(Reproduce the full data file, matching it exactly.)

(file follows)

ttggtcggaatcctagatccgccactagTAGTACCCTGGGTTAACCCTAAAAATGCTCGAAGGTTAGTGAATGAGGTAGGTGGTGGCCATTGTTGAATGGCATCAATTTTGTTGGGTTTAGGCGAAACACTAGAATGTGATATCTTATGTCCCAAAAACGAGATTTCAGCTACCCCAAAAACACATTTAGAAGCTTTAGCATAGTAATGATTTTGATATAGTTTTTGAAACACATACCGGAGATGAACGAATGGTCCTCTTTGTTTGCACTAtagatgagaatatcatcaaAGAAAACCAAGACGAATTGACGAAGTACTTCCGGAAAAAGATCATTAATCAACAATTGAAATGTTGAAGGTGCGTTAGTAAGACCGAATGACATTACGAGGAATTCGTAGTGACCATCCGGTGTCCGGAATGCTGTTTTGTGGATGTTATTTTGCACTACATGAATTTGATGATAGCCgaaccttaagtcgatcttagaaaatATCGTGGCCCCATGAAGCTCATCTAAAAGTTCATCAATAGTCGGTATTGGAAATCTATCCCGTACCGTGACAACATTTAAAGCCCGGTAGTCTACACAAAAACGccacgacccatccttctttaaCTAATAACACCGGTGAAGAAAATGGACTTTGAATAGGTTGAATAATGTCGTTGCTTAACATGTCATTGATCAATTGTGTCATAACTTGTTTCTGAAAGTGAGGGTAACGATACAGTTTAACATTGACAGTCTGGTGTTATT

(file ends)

ttggtcggaatcctagatccgccactagTAGTACCCTGGGTTAACCCTAAAAATGCTCGAAGGTTAGTGAATGAGGTAGGTGGTGGCCATTGTTGAATGGCATCAATTTTGTTGGGTTTAGGCGAAACACTAGAATGTGATATCTTATGTCCCAAAAACGAGATTTCAGCTACCCCAAAAACACATTTAGAAGCTTTAGCATAGTAATGATTTTGATATAGTTTTTGAAACACATACCGGAGATGAACGAATGGTCCTCTTTGTTTGCACTAtagatgagaatatcatcaaAGAAAACCAAGACGAATTGACGAAGTACTTCCGGAAAAAGATCATTAATCAACAATTGAAATGTTGAAGGTGCGTTAGTAAGACCGAATGACATTACGAGGAATTCGTAGTGACCATCCGGTGTCCGGAATGCTGTTTTGTGGATGTTATTTTGCACTACATGAATTTGATGATAGCCgaaccttaagtcgatcttagaaaatATCGTGGCCCCATGAAGCTCATCTAAAAGTTCATCAATAGTCGGTATTGGAAATCTATCCCGTACCGTGACAACATTTAAAGCCCGGTAGTCTACACAAAAACGccacgacccatccttctttaaCTAATAACACCGGTGAAGAAAATGGACTTTGAATAGGTTGAATAATGTCGTTGCTTAACATGTCATTGATCAATTGTGTCATAACTTGTTTCTGAAAGTGAGGGTAACGATACAGTTTAACATTGACAGTCTGGTGTTATT